Bronx becomes focus in fight against COVID-19, local hospital aims to increase vaccinations
The fight against the coronavirus continues in the Bronx, and new data from the Department of Health shows that parts of the borough have some of the lowest vaccination rates, despite targeted steps to vaccinate Bronx residents.
Doctors at North Central Bronx Hospital say misinformation and a lack of supply are part of what is keeping vaccination rates low, but they tell News 12 things are beginning to turn around at the hospital.
They say the vaccination process is improving every day. “At this point, it seems that we’ve got a fairly steady and consistent system. And so, we’re welcoming everyone who wants the vaccine and who is eligible to get it,” said Dr. Sarrah Garrison.
According to the Department Of Health, almost 80,000 people live in the North Central Bronx -- an area that includes Norwood, Allerton and Williamsbridge -- less than 3,000 of those people have been fully vaccinated.
The numbers become worrisome when you compare them to neighborhoods in other parts of the city, like Manhattan. While 4% of the population in the Norwood area is fully vaccinated, ion the Upper East Side it’s about 15%.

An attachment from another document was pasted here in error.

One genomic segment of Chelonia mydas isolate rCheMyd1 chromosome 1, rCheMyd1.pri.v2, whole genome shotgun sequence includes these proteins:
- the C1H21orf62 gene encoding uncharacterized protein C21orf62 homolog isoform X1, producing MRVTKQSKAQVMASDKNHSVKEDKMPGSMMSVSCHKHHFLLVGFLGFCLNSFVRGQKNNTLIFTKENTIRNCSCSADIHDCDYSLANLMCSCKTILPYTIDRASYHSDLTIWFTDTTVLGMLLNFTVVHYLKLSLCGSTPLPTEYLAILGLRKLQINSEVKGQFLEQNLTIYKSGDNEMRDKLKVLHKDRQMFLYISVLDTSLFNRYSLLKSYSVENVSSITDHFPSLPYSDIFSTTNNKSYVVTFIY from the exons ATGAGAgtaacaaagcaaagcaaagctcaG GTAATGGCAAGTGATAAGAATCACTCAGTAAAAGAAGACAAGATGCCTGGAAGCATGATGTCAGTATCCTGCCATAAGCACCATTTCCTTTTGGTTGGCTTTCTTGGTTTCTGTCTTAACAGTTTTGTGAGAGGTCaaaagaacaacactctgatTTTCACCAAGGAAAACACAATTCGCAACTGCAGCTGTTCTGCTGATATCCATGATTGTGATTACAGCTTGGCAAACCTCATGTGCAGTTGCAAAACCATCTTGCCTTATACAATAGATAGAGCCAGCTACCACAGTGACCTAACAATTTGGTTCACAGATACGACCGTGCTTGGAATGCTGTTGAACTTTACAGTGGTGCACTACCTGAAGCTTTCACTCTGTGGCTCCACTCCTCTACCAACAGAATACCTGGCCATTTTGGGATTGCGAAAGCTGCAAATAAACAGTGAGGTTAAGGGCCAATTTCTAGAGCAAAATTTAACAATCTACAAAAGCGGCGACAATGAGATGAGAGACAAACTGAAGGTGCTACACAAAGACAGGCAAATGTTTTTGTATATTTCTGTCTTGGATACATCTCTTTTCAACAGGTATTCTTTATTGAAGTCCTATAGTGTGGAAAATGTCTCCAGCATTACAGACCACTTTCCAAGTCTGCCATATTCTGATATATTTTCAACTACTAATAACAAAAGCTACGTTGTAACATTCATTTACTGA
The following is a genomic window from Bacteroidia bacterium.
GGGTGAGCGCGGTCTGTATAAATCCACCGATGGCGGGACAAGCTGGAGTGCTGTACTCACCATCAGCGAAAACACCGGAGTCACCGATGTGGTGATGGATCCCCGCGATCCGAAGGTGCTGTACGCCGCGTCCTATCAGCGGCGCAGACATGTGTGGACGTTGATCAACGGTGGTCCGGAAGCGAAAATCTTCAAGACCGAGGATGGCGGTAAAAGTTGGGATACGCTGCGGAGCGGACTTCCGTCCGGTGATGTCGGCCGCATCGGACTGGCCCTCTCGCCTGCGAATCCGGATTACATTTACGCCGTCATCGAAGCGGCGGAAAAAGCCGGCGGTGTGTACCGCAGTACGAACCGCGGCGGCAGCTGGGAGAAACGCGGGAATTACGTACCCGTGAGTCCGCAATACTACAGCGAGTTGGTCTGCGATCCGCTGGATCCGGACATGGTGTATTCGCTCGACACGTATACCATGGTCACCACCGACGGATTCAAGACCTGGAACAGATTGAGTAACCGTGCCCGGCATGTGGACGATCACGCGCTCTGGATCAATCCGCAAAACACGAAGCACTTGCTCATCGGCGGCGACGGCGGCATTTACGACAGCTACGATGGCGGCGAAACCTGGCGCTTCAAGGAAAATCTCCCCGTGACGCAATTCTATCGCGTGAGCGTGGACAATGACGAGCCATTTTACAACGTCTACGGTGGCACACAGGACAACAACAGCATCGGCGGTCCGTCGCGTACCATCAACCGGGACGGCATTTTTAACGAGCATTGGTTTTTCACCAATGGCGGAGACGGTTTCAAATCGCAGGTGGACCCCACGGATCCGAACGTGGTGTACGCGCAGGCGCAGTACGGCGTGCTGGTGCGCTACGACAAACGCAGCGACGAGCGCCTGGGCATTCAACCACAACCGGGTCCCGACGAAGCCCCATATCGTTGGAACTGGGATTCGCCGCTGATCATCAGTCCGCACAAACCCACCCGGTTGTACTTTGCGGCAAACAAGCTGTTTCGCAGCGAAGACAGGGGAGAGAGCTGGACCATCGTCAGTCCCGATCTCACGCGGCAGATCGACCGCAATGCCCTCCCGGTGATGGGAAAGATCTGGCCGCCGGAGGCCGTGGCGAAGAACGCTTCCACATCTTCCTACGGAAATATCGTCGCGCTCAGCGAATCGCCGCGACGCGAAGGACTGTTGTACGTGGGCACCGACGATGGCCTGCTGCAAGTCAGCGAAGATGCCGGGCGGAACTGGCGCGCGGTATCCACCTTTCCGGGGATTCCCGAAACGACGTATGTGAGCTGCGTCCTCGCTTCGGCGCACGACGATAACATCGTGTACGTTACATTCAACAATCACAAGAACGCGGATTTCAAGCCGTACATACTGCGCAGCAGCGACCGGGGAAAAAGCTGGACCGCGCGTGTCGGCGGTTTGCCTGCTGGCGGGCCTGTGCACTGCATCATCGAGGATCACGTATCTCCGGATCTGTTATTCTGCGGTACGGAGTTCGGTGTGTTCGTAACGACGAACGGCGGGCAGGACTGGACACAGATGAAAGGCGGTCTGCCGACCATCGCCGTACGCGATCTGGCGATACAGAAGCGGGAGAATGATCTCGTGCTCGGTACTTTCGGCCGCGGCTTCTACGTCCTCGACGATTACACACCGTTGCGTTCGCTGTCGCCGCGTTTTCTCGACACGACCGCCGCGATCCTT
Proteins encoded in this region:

Doctors at North Central Bronx say hospitals need a reliable supply of vaccine doses to administer them effectively.
“We weren't always sure about how many vaccines we would get and when we would get it. But there was a time early on where we thought we had more, we were expecting more than what we got and at that time we had to cancel some of the appointments,” said Dr. Garrison.
They add that educating the community on the facts about the vaccine is another important part of keeping the Bronx safe.
“Education is key. Some people are understandably a little reluctant, so for us, it’s important that we address any concerns that they have,” said Dr. Garrison.
City Council is set to have a hearing Wednesday to discuss creating a unified scheduling system for vaccine appointments across the city.